The Dry Eye Shop lives in a busy little business park in Poulsbo, Washington.
There are three buildings. We're the first door in Building 2. The other businesses are everything you'd expect to see in a little American business park.
There's the little church next door, for example. I get the benefit of a rousing sermon through the wall if I work on Sunday mornings. There's the tattoo parlor in Building 3. I've always meant to get my first tattoo there, but somehow never got around to it. (Now I worry it may be too late.)
The "anchor" businesses are a large, popular Kitsap Crossfit center in Building 1, and Kimco's Plumbing that has been around forever. In fact, once upon a time they occupied the entirety of Building 3. The Crossfitters and the plumbing guys are a great comfort because they're there very early in the morning like me. When we first moved in here, though, it took a little getting used to having my floor shake just because of Crossfit going on in the next building.
Then there's DME Auto tucked away in the back - a godsend for all the times I've had a flat tire or dead battery! And a chiropractor right next to Crossfit! And Hot Yoga. And a dry cleaners. And a flooring place. We all like to gripe about how they hog the dumpster with their construction debris. And a house cleaning service who just occupy a little office and several spots for their company cars to rest nights and weekends.
One by one, nearly everyone has had to shut down and go home over the past few weeks
Crossfit was the first, I think. I chatted with the owner recently. She was very upbeat. They have switched to all video classes temporarily and they have strong community support. She must have a great deal to contend with, but she has a great attitude to weather it with.
Plumbing, of course, is essential. However, their business is entirely new construction, and after the rules were redefined and clarified last Wednesday, they've mostly shut down.
Today, while unchaining myself from my desk briefly to get some fresh air, I stopped by the dry cleaners and talked to the owner, Sergio, whom I first met in 2015 when we moved in to this business park. He has worked 14-16 hour days for seven years paying off all the equipment for his plant and the two stores here and one county south of us. This was going to be the year he and his wife agreed they would be able to take it a little easier at last.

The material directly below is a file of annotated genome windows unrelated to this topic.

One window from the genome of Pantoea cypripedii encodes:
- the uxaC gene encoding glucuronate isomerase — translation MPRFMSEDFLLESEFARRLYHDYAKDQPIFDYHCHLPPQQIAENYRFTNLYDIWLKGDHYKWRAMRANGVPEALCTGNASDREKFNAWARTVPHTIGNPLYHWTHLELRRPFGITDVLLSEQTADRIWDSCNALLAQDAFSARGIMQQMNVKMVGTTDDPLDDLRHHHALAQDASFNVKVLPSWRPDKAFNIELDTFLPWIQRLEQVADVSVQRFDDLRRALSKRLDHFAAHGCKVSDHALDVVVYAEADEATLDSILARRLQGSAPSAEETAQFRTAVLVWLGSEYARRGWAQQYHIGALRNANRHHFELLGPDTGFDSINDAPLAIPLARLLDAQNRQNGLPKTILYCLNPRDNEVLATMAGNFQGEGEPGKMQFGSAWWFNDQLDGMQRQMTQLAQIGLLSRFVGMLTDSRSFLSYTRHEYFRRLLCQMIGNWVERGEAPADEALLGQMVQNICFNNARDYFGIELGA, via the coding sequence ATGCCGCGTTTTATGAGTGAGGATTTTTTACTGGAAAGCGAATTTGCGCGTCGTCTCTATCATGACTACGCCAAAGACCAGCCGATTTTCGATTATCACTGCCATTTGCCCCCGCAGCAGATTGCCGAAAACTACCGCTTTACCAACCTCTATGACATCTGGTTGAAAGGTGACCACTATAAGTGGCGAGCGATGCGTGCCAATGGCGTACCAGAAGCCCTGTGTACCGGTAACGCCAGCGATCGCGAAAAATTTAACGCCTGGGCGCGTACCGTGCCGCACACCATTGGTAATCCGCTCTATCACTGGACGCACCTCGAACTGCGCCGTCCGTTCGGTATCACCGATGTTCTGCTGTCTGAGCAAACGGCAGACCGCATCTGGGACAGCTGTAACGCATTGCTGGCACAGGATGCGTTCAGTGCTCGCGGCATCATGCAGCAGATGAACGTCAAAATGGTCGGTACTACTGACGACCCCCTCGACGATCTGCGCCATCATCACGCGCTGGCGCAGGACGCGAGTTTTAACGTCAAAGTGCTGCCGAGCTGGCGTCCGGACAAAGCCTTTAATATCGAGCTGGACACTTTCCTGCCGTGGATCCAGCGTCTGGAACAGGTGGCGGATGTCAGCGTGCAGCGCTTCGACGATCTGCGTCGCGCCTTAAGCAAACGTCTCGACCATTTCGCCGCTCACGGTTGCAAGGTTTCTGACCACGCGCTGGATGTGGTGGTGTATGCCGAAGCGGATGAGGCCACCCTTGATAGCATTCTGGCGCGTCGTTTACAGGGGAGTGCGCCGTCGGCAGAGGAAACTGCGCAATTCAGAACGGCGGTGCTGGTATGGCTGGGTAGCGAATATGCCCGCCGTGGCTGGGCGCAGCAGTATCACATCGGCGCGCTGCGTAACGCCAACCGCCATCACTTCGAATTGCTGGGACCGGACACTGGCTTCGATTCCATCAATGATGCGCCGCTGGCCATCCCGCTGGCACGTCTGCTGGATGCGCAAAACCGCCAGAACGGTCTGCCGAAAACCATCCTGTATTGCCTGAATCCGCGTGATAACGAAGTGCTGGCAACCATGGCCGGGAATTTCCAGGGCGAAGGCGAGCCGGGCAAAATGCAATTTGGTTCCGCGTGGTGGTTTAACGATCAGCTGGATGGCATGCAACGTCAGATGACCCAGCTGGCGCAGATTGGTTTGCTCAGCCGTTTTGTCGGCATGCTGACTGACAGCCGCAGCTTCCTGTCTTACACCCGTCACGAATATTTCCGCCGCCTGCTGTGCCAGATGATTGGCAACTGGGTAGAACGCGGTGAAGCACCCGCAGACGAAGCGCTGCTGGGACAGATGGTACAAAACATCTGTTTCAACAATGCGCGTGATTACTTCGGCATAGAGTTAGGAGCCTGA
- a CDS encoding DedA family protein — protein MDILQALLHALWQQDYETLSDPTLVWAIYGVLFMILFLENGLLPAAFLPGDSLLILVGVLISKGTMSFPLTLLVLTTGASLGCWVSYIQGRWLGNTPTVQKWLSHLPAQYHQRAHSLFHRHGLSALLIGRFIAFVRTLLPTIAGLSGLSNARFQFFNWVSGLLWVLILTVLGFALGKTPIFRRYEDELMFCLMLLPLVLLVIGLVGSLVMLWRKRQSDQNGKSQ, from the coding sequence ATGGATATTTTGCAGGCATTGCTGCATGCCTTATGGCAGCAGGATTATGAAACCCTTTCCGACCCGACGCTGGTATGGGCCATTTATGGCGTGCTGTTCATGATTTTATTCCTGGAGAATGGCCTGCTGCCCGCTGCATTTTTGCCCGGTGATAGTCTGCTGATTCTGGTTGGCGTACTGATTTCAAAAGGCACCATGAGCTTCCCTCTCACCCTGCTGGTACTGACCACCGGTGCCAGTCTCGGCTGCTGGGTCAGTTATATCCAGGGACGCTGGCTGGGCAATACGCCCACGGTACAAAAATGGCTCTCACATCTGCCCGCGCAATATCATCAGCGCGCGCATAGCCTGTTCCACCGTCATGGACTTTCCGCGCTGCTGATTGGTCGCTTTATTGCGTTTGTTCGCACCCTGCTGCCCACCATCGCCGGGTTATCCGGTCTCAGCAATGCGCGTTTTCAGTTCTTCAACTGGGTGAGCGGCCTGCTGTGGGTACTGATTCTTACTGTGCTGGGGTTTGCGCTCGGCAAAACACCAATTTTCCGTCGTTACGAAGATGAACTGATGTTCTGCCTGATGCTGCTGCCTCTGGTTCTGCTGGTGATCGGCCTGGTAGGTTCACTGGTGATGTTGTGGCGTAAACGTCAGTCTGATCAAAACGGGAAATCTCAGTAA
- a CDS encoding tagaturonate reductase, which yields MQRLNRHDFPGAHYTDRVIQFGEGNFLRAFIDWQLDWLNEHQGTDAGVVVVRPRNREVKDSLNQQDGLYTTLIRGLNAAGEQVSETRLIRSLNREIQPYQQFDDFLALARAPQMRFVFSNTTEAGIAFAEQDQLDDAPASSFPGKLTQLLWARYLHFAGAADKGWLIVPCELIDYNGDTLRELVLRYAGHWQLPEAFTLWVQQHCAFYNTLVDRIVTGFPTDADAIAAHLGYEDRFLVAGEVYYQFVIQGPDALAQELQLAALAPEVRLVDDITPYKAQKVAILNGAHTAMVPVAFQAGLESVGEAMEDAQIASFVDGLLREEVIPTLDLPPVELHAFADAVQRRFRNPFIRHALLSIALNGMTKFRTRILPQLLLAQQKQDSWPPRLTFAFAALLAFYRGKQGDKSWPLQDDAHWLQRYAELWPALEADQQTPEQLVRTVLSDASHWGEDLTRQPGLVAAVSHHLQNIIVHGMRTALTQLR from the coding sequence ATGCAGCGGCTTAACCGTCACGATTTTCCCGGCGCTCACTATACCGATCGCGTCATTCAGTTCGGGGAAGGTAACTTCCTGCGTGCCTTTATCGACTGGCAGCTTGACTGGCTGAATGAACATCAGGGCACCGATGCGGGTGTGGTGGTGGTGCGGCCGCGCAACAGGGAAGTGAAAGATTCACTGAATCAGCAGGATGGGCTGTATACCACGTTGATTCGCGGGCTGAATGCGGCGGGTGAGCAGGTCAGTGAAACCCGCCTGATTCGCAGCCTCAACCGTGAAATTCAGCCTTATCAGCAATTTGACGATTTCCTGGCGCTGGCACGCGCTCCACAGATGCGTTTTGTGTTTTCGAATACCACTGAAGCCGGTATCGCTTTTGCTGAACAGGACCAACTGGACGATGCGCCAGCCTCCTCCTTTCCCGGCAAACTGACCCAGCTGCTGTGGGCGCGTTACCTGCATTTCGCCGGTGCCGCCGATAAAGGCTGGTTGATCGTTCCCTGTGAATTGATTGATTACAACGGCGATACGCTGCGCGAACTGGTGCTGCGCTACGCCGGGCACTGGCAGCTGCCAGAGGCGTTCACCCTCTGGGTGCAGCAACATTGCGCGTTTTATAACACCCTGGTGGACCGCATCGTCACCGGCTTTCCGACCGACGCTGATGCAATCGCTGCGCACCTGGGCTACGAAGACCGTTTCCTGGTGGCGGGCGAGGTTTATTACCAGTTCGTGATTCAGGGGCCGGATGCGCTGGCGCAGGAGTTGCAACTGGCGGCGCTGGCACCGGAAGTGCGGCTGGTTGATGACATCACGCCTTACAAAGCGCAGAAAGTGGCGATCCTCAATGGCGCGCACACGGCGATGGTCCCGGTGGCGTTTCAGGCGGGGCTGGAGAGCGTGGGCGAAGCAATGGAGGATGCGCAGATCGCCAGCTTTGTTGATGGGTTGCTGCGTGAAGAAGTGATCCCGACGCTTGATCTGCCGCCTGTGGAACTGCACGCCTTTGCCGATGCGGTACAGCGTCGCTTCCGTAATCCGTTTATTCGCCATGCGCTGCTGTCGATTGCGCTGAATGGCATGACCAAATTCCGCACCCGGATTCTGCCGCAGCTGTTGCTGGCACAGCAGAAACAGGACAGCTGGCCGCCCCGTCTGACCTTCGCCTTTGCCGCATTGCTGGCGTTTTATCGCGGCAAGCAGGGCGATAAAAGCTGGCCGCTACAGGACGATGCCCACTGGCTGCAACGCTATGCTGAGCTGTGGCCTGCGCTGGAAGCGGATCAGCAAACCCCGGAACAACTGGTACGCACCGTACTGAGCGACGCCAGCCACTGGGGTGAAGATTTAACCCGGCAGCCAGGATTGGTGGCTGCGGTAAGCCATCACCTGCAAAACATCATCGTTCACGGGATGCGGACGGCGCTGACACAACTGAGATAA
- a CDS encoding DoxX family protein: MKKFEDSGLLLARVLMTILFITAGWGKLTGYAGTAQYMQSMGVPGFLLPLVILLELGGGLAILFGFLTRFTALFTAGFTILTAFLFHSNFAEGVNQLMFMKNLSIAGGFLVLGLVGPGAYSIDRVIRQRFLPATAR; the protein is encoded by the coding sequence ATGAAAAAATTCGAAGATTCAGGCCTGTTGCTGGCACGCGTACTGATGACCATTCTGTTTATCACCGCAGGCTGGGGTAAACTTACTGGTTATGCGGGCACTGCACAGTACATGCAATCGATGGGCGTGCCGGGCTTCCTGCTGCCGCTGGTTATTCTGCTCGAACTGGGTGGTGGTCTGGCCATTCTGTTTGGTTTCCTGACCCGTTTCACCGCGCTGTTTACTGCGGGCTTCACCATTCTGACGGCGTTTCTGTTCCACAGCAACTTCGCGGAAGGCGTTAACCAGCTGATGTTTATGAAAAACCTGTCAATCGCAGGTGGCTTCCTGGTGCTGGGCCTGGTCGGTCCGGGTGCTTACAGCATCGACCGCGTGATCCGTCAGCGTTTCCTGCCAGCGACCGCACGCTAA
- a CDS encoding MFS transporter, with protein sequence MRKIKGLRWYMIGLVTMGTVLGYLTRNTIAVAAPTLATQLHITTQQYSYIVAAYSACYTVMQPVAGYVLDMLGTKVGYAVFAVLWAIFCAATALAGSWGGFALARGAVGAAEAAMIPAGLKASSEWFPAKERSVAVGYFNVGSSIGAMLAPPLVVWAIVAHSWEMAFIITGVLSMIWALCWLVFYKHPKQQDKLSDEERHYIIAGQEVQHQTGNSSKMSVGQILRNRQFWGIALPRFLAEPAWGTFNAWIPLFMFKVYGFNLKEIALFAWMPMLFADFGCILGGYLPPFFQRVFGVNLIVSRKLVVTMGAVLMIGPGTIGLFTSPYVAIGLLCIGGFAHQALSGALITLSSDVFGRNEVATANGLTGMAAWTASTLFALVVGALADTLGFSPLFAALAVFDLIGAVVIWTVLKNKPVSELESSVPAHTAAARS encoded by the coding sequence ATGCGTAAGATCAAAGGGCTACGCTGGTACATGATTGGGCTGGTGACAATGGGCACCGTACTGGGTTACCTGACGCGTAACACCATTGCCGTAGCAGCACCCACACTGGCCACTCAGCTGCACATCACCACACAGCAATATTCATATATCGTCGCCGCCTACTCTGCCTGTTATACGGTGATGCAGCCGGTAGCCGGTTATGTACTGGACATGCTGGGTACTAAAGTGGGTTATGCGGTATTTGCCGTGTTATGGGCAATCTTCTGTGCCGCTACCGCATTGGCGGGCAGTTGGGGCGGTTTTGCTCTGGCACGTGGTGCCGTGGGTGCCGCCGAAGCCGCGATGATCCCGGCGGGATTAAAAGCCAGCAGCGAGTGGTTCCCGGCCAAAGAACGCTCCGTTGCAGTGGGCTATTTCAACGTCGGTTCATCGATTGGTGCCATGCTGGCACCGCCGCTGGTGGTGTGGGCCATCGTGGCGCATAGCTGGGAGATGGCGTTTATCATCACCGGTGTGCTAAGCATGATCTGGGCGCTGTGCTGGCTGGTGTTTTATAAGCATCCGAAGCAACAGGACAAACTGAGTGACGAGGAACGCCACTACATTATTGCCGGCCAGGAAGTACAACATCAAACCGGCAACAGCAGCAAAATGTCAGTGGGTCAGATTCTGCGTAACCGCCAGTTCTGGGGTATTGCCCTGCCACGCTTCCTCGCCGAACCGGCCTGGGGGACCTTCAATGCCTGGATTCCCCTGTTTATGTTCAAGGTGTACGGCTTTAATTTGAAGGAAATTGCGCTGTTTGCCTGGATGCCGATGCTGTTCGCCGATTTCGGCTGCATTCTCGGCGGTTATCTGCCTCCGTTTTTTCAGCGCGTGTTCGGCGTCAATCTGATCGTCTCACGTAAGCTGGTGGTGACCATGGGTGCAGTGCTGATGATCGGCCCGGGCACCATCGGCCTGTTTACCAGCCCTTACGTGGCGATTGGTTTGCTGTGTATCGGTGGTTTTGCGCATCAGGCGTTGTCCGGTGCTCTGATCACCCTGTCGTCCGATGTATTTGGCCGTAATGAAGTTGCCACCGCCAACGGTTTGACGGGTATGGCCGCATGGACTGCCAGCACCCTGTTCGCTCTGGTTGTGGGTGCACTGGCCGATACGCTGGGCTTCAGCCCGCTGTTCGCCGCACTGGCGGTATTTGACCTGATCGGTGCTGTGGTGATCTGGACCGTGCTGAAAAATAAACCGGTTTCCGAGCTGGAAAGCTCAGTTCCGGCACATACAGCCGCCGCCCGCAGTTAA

Needless to say the bottom completely fell out of his revenue. No one needs their clothes dry-cleaned when they're not going to work. He has many customers that really love him and he was teary as he described one of them bringing him clean clothes to re-clean. But he's that close to giving up and shutting it all down and trying to get a job. Even if he tapped the SBA emergency loans, he worries he can't repay loans without revenue.
I tried to encourage him with ideas of working up more laundry business in the short term, maybe some email marketing, and most of all making sure there's a prominent sign so people actually know he's open. I mentioned it to Tori and she offered to deliver for them. But he knows his own business's needs, and it's so hard for very small business owners to visualize making it through this when they don't know when the customers will start coming back.
We're the only business in the entire complex that has any semblance of normality right now. Not that we are normal by a long shot - it's either just me, or me and Tori here. But... everybody in the business still has a job, and we're actually very busy. It's hard not to feel something of survivor's guilt, as a business owner.
Being still alive in a row of shut down businesses is eerie, it's uncomfortable, and most of all it's just so very sad.
I think of all the times I silently griped at the cross-fitters for hogging all the parking.
I take it all back.
Because I can no longer bear looking at the empty parking lot.
I can't wait to see the other side of this and have my neighbors back.